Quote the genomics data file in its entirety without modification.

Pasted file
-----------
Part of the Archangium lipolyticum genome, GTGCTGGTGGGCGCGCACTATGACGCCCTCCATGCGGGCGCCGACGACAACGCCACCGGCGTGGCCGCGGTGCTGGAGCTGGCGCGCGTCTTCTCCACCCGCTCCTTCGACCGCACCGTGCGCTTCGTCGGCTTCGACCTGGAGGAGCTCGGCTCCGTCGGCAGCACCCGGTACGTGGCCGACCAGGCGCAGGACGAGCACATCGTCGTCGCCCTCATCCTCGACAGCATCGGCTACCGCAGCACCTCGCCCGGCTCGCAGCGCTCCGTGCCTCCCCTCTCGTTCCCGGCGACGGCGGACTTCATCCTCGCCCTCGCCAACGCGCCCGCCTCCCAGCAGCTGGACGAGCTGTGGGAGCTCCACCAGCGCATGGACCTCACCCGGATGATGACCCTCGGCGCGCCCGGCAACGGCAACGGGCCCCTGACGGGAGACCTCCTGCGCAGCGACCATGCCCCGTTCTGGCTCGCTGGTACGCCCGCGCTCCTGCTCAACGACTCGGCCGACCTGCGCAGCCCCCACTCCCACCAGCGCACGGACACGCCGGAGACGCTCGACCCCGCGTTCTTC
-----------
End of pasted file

Part of the Archangium lipolyticum genome, GTGCTGGTGGGCGCGCACTATGACGCCCTCCATGCGGGCGCCGACGACAACGCCACCGGCGTGGCCGCGGTGCTGGAGCTGGCGCGCGTCTTCTCCACCCGCTCCTTCGACCGCACCGTGCGCTTCGTCGGCTTCGACCTGGAGGAGCTCGGCTCCGTCGGCAGCACCCGGTACGTGGCCGACCAGGCGCAGGACGAGCACATCGTCGTCGCCCTCATCCTCGACAGCATCGGCTACCGCAGCACCTCGCCCGGCTCGCAGCGCTCCGTGCCTCCCCTCTCGTTCCCGGCGACGGCGGACTTCATCCTCGCCCTCGCCAACGCGCCCGCCTCCCAGCAGCTGGACGAGCTGTGGGAGCTCCACCAGCGCATGGACCTCACCCGGATGATGACCCTCGGCGCGCCCGGCAACGGCAACGGGCCCCTGACGGGAGACCTCCTGCGCAGCGACCATGCCCCGTTCTGGCTCGCTGGTACGCCCGCGCTCCTGCTCAACGACTCGGCCGACCTGCGCAGCCCCCACTCCCACCAGCGCACGGACACGCCGGAGACGCTCGACCCCGCGTTCTTC